Critical Review by:

Marie Powers, Reader

"I came away from reading Beyond Creation Science with a new and wonderful awareness of the absolute continuity of the Bible.  It truly is “one story” from beginning to end.  Many of us have become convinced that the “end” of the Bible is totally covenant related and we call it “Covenant Eschatology.” It is most amazing to me that we have missed the simple truth that “the end” is the end of “the beginning,” which then must necessarily be based on covenant as well. The story of the Bible is about covenant all the way through. Timothy Martin and Jeffrey Vaughn do a great job of making this clear.  

'Covenant Creation' is a term we must give full audience to if we are going to understand the Bible. Breaking it down further, we must have a deeper understanding of covenant and how it was integral in the Hebrew mindset from their beginning.  Not only so, once the language of Genesis is understood, it becomes obvious that covenant was a present understanding of the culture from the very beginning of the record. 

J. E. Leonard, author of 2 very scholarly and well documented books about covenant in the earliest days makes this highly relevant comment that gives further weight to the thesis of Covenant Creation: 

The making of covenants was common to all ancient peoples.  There is evidence that the custom was known to the American Indians, and distinct remnants of it appear in the cultures of African tribal people of the twentieth century.  Indeed, it is still practiced among the Bedouin and other tribal people in our world.  The Bible has much to say about the concept of covenant—much more, in fact, than a casual reading would suggest.  In order not to miss its many references to this fascinating subject, it is important first of all to determine exactly what a covenant is, discover its purpose, and recognize its identifiable characteristics.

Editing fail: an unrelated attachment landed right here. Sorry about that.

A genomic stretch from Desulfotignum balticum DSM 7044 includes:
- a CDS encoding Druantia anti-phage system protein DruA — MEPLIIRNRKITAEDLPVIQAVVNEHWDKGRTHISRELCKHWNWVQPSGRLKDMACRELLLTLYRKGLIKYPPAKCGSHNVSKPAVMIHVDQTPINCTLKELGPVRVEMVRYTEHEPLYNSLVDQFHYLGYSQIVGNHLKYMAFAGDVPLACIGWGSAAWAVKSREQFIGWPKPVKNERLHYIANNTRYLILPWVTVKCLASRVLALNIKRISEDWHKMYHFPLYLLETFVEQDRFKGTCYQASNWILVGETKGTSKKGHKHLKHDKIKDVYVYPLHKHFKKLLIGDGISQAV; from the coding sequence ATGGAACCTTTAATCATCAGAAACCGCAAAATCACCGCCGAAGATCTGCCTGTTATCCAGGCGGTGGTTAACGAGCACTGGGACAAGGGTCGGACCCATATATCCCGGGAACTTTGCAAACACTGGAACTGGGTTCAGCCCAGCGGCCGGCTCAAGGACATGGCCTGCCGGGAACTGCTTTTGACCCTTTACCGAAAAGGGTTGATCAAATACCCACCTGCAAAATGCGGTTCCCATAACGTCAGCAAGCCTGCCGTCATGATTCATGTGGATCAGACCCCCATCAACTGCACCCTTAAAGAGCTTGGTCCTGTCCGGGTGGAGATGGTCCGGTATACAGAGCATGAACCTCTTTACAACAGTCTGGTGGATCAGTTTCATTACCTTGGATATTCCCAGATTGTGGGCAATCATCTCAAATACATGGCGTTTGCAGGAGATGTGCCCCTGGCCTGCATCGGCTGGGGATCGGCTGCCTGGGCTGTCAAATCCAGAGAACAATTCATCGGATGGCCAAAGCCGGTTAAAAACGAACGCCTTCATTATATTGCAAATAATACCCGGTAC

Occasionally, when a Scripture passage is written in narrative, the reader is informed explicitly that a covenant is being made.  At other times a word or series of terms will provide a clue that the concept of covenant underlies what is being written.  In the case of covenants contracted between God and Israel, although the original covenant ceremony may be clearly described, later references to it are sometimes oblique and can be easily missed.  In addition, as we shall point out, the story of creation, with which the whole of Scripture begins and upon which it rests, is filled with covenant references which go largely unrecognized.  Explaining these allusions was apparently not thought necessary when these stories and teachings were first recorded; Biblical authors seem to assume on the part of their readers a familiarity with the whole idea of covenant, since it was an integral part of their own frame of reference.  A culture without a thorough understanding of covenants would have been incomprehensible to them.” (I Will Be Their God, pp. 17,18)

One may not agree with every point that Martin and Vaughn make in their very comprehensive book but the understanding they bring to the essential thread all the way through the Bible is more than worth reading everything they have to say about it.

 

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